Probably the Best Pendergast Tale from Preston and Child!
May 2, 2009
This is about the eighth book I have read by Messrs Preston & Child and it was the best of the bunch! This book grabbed me from the start and was very difficult to put down. Once again we are back at the New York Museum of Natural History with Special Agent Pendergast and reporter Smithback from Relic and Reliquary and Nora from Thunderhead as the main characters.
The book takes place not that long after the end of Thunderhead. Nora has relocated to New York and has taken a job doing research for the museum. She gets a sudden visit from Special Agent Pendergast who requests that she accompany him to a lower Manhattan site where there is an excavation going on for putting up a building. Reluctantly, she accompanies him and they learn that a chamber was unearthed that has a lot of skeletons; victims of a 19th century serial killer. The chamber is under the site that once had a cabinet of curiosities which was another name for a museum (however, it was one that charged a fee kind of like the Ripley's Believe it or not museums).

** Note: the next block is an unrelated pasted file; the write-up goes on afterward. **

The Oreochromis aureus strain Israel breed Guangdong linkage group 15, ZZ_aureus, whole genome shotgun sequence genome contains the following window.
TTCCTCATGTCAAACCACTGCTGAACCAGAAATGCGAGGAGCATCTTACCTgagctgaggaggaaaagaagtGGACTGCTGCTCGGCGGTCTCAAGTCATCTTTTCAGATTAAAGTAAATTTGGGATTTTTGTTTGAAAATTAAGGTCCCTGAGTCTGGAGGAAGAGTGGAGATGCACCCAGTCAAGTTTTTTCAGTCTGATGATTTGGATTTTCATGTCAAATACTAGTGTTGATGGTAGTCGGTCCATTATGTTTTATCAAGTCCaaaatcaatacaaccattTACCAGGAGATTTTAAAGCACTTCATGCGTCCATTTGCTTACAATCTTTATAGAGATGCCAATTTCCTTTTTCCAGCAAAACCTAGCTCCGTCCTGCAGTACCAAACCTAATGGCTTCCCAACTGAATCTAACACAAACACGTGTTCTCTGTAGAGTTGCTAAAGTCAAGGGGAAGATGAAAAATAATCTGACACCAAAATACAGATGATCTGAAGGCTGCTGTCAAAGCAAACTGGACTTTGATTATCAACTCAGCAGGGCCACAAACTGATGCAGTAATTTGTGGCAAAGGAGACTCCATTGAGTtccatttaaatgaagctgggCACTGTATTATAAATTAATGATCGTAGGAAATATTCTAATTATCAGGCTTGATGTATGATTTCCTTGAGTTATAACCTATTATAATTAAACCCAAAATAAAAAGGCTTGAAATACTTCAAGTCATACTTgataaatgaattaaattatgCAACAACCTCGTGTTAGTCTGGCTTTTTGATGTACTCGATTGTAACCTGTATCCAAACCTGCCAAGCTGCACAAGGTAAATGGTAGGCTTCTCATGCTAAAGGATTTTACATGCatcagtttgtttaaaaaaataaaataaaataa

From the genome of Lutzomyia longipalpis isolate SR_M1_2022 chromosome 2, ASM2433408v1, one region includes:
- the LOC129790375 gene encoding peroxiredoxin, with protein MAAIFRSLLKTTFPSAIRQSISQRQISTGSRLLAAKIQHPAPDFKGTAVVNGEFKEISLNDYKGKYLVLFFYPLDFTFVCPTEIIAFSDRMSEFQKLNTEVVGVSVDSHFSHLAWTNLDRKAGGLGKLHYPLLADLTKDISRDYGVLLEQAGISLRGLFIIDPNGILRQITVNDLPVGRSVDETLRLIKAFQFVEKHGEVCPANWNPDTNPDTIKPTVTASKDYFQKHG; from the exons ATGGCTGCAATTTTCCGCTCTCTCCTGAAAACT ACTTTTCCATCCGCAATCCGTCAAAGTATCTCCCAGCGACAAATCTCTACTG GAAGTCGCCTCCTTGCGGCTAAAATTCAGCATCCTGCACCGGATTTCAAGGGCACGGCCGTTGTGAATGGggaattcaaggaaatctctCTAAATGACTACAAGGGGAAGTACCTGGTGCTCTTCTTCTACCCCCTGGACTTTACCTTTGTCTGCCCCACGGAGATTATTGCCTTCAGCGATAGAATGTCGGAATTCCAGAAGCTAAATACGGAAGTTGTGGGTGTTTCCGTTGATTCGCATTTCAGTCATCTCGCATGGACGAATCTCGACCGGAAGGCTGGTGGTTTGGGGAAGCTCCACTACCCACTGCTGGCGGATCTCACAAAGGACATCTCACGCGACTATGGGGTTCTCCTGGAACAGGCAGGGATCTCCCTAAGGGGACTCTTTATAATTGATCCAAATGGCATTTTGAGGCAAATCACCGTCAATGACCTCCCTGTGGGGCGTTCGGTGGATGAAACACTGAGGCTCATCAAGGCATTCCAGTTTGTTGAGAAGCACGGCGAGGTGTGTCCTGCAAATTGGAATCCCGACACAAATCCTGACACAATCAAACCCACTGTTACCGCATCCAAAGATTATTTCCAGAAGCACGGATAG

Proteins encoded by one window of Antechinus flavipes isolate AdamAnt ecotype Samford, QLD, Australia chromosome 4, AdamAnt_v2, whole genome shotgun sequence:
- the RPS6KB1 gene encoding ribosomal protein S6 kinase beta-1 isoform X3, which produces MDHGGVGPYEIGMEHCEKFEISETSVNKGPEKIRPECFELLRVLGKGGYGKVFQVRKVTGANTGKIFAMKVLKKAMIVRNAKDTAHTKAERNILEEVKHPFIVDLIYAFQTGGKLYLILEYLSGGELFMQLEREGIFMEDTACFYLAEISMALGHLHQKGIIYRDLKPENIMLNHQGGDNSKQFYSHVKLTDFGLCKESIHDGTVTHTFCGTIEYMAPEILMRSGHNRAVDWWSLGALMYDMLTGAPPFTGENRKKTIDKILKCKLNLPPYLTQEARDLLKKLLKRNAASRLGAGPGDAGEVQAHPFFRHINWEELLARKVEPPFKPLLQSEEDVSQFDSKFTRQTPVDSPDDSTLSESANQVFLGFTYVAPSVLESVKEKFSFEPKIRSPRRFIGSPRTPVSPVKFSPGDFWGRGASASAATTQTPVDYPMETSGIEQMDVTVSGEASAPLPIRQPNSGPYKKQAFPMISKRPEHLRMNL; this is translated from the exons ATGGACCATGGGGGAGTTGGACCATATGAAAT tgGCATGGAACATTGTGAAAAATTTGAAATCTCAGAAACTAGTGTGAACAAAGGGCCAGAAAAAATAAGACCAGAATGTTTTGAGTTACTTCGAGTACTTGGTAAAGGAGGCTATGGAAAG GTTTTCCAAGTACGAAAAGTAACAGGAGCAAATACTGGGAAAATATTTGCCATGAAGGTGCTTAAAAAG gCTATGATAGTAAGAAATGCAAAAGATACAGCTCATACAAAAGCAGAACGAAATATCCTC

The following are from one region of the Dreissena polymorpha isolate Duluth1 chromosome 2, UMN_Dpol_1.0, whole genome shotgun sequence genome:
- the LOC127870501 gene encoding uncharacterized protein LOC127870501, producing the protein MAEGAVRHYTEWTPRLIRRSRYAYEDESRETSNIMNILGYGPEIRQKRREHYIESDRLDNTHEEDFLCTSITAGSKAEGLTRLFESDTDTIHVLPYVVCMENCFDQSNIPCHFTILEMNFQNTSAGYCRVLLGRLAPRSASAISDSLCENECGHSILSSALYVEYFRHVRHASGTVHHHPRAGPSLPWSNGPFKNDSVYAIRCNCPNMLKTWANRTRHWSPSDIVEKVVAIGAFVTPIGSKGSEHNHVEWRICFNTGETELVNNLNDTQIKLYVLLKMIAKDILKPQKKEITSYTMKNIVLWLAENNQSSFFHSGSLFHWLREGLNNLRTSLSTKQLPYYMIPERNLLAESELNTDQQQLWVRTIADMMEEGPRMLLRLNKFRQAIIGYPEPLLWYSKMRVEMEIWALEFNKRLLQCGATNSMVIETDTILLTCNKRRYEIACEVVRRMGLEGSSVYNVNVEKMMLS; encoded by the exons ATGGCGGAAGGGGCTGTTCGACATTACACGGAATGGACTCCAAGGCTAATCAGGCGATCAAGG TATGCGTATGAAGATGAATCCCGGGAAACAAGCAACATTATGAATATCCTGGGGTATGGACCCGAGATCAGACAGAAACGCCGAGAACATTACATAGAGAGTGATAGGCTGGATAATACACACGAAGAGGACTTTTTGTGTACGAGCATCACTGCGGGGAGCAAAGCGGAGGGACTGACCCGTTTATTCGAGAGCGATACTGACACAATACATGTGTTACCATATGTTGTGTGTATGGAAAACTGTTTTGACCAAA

The police and the construction company want the chamber cleared immediately so they can continue construction on the site. Pendergast wants Nora to use her archeological expertise to examine the remains and let him know anything that she can about them. This opens up a whole can of worms because the construction company fears that the site will be declared an historical landmark and they will be prevented from building. They put pressure on the mayor and the museum to have Pendergast and Nora stopped.
Nora tells all this to Smithback (now her boyfriend) who writes an article in the Times describing the site and suggesting a cover-up. Almost immediately victims are killed in the same manner as the victims from the site and police blame Smithback for his article saying that he created a copycat killer.
The book continues and we find that the past has a great deal to do with what is happening in the present and understanding the past is the only way to save more victims going forward.
With this book we finally get a look into Pendergast's personal life and his childhood. I had found him annoying in the prior books and almost bumbling. In this book we appreciate his intellect and find him to be a real hero-type.
The authors also seem to borrow some tricks used by Jack Finney in his From Time to Time books.
What did you think of this review?
Fun to Read
What's your opinion on The Cabinet of Curiousities?